Cycle 5 (2015 Deadline)
Developing exposure and toxicity data for trace organic chemicals in wastewater, biosolids, and soils
PI: Bice Martincigh (email@example.com), University of KwaZulu-Natal
U.S. Partner: Natalie Mladenov, San Diego State University
Project Dates: February 2017 - January 2020
Contemporary lifestyles and the extensive use of organic chemicals in personal care and consumer products (PCCPs) leads to the constant discharge of enormous quantities of chemical residues from industries and homes into wastewater streams and, ultimately, the environment. In contrast to heavy metals, pathways of trace organic chemicals (TOrCs) derived from manufacturing and use of PCCPs are varied in the wastewater stream . The majority of TOrCs that reach wastewater treatment plants are destroyed through treatment and sludge processing, but recalcitrant TOrCs and their metabolites can pass through the treatment process intact and partition, dependent on their physico-chemical properties, in biosolids and aqueous media. Very little is known about the fate of TOrCs in the climatic context of South Africa.
|Dr. Chris Buckley at the wastewater treatment plant at Newlands Mashu|
This team has chosen to study a set of four classes of potential pollutants: flame retardants, the broad-spectrum herbicide glyphosate (Ro undup®, ubiquitously used in the local sugarcane industry), antibiotics, and HIV anti-retrovirals. Effluents from wastewater treatment plants in the Durban area, sewage sludge, biosolids, soils from effluent-irrigated farm land, and sludge and/or biosolid-amended soils will be analyzed and characterized for the presence of these TOrCs.
This project will have access to the local DEWATS wastewater treatment plant, which allows for detailed studies on the fate of the TOrCs during their passage through the plant and subsequent agricultural areas, providing a confined and controlled environment. Comprehensive target and non-target analytical techniques will be developed to detect and quantify the four classes of compounds in the selected matrices.
Furthermore, the team will develop a simultaneous extraction and clean-up method for each chemical compound class in the above-mentioned matrices.
Summary of Recent Events
In this reporting period, PhD student Ms. Tolulope Lawrence spent three months at the University of Bath in the laboratories of Prof. Barbara Kasprzyk-Hordern, a researcher on emerging contaminants and their metabolites. This exchange visit forms part of the INTERWASTE program funded by the European Union’s Horizon 2020 research and innovation program. The training Ms. Lawrence received was invaluable and greatly facilitated the analyses of the project’s samples. Ms. Lawrence has analyzed the samples from the five Durban treatment plants for 69 pharmaceutical and personal care products (PPCPs). Of these compounds, only 35 were detected in the samples, while 10 were below the limit of quantification. The PPCPs identified were mainly analgesics, anti-cancer drugs, antidepressants, human indicators, stimulants, and antibiotics, among others. The data collected is still being processed, but to date the PI reports that they have found that the removal efficiency of the plants for certain compounds, such as the sunscreen benzophenone-3, is poor. Also, there is a build-up of the metabolites of certain pharmaceuticals, such as carbamazepine. Once the data for all five plants have been processed, the researchers should gain a clearer understanding.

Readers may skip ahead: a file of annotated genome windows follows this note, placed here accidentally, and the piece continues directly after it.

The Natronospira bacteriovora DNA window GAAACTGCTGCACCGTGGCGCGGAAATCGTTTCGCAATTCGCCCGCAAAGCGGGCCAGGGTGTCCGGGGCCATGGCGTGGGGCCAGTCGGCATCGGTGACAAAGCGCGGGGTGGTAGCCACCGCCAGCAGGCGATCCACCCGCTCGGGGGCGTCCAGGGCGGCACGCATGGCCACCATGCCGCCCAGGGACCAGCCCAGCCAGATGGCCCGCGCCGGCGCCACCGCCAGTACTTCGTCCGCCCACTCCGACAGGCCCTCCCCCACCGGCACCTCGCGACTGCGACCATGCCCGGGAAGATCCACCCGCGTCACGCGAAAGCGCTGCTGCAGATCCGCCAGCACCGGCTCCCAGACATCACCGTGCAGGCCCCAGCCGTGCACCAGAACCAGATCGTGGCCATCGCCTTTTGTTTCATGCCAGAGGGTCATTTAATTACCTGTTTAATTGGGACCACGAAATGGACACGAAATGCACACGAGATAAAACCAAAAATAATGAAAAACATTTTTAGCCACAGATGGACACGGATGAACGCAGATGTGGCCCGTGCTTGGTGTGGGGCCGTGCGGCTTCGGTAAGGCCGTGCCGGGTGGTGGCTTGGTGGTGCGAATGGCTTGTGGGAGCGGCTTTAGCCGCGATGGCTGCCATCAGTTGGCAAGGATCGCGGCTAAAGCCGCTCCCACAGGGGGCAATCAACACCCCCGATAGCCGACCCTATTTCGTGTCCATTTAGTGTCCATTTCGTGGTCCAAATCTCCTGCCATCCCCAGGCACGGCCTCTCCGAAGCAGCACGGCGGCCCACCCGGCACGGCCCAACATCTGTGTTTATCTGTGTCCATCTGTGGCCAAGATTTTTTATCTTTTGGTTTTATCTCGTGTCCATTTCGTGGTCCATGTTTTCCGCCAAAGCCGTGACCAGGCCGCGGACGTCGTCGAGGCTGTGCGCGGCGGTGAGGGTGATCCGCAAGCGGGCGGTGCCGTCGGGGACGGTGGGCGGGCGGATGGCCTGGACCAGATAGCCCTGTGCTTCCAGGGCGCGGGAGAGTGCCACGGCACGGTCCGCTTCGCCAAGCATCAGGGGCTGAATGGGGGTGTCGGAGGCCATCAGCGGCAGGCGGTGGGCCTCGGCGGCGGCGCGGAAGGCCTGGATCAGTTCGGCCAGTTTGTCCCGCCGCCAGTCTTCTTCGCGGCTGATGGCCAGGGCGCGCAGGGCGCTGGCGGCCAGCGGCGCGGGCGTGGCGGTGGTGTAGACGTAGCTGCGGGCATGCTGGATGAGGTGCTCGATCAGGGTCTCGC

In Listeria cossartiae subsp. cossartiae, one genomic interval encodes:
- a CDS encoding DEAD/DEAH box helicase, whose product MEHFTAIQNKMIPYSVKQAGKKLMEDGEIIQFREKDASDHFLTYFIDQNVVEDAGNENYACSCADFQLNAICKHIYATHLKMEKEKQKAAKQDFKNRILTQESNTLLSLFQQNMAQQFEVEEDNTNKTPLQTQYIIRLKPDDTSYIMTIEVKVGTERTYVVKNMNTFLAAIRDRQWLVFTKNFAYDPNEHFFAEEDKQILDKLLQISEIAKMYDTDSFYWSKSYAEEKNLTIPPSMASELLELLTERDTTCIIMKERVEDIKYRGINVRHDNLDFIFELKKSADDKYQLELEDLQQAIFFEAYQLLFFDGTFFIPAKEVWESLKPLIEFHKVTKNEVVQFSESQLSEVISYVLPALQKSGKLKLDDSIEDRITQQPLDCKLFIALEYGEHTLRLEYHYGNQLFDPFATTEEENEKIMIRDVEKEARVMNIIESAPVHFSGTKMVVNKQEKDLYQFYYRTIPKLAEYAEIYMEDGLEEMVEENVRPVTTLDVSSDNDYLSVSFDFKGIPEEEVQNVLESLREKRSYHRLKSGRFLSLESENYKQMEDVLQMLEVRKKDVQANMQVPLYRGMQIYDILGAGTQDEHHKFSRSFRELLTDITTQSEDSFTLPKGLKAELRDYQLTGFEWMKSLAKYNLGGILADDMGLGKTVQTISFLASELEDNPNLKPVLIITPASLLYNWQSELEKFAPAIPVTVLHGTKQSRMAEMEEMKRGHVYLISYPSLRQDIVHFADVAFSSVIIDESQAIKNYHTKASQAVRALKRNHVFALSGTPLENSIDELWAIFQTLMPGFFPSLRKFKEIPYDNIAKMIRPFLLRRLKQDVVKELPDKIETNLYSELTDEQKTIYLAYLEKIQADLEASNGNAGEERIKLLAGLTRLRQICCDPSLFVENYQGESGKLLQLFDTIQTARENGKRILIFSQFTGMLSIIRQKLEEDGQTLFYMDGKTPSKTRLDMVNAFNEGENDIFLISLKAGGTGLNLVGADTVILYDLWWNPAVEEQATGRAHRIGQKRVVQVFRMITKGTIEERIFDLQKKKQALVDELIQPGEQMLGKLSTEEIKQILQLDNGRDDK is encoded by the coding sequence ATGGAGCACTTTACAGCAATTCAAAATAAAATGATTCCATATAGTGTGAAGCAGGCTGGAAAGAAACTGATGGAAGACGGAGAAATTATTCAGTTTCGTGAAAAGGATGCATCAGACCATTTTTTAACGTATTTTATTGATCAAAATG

The analyses of the samples for HIV-ARV drugs and glyphosate content is continuing. Studies of the photolysis of HIV-ARV drugs under solar irradiation have been carried out both in water and wastewater. Lastly, the PEER team has initiated plant uptake studies of various trace organic compounds. They are growing four crops: rye grass, radish, dry bean, and green pepper. These are being grown in various types of soils, including biosolids from one of the wastewater treatment plants. The researchers will subsequently analyze these crops for the uptake of glyphosate and its metabolite, as well as some HIV-ARV drugs and PPCPs.
The PI Dr. Bice Martincigh was elected as a Member of the Academy of Science of South Africa and inaugurated on October 9, 2019.
In the next project year, the PEER team will continue with the analyses of the samples collected. In addition, the plants grown in sludge-amended soils should be ready for harvesting and analysis for the uptake of various micro-pollutants. PhD student Ms. Lerato Mollo will visit the U.S. partner in order to conduct non-target analyses for which her lab in South Africa lacks the necessary facilities. In addition, PhD student Mr. Muhammad Lawal will visit the University of Birmingham under the auspices of the INTERWASTE project to conduct analyses on his samples.
|Chemistry lab at UKZN||The UKZN project team and PEER Project Manager|
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